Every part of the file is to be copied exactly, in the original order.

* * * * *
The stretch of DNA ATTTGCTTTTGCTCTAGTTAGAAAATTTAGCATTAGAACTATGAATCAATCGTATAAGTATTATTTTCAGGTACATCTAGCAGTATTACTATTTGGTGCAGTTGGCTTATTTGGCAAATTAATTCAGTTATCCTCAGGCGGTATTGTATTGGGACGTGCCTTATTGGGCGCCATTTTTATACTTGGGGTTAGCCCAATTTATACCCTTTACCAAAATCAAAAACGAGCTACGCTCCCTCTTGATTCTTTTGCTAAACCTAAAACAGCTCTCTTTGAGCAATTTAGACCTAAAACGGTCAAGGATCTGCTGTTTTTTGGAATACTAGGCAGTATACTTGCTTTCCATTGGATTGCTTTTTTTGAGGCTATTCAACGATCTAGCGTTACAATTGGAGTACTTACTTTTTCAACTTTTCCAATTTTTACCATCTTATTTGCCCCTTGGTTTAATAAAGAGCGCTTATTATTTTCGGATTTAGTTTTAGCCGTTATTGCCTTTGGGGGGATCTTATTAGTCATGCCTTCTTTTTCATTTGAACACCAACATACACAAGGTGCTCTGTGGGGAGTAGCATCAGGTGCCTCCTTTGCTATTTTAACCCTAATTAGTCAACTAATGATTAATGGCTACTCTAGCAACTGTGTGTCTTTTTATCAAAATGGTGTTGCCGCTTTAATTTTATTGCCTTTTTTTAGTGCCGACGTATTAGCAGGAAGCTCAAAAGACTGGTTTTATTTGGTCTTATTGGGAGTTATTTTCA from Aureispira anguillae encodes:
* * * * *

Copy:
The stretch of DNA ATTTGCTTTTGCTCTAGTTAGAAAATTTAGCATTAGAACTATGAATCAATCGTATAAGTATTATTTTCAGGTACATCTAGCAGTATTACTATTTGGTGCAGTTGGCTTATTTGGCAAATTAATTCAGTTATCCTCAGGCGGTATTGTATTGGGACGTGCCTTATTGGGCGCCATTTTTATACTTGGGGTTAGCCCAATTTATACCCTTTACCAAAATCAAAAACGAGCTACGCTCCCTCTTGATTCTTTTGCTAAACCTAAAACAGCTCTCTTTGAGCAATTTAGACCTAAAACGGTCAAGGATCTGCTGTTTTTTGGAATACTAGGCAGTATACTTGCTTTCCATTGGATTGCTTTTTTTGAGGCTATTCAACGATCTAGCGTTACAATTGGAGTACTTACTTTTTCAACTTTTCCAATTTTTACCATCTTATTTGCCCCTTGGTTTAATAAAGAGCGCTTATTATTTTCGGATTTAGTTTTAGCCGTTATTGCCTTTGGGGGGATCTTATTAGTCATGCCTTCTTTTTCATTTGAACACCAACATACACAAGGTGCTCTGTGGGGAGTAGCATCAGGTGCCTCCTTTGCTATTTTAACCCTAATTAGTCAACTAATGATTAATGGCTACTCTAGCAACTGTGTGTCTTTTTATCAAAATGGTGTTGCCGCTTTAATTTTATTGCCTTTTTTTAGTGCCGACGTATTAGCAGGAAGCTCAAAAGACTGGTTTTATTTGGTCTTATTGGGAGTTATTTTCA from Aureispira anguillae encodes: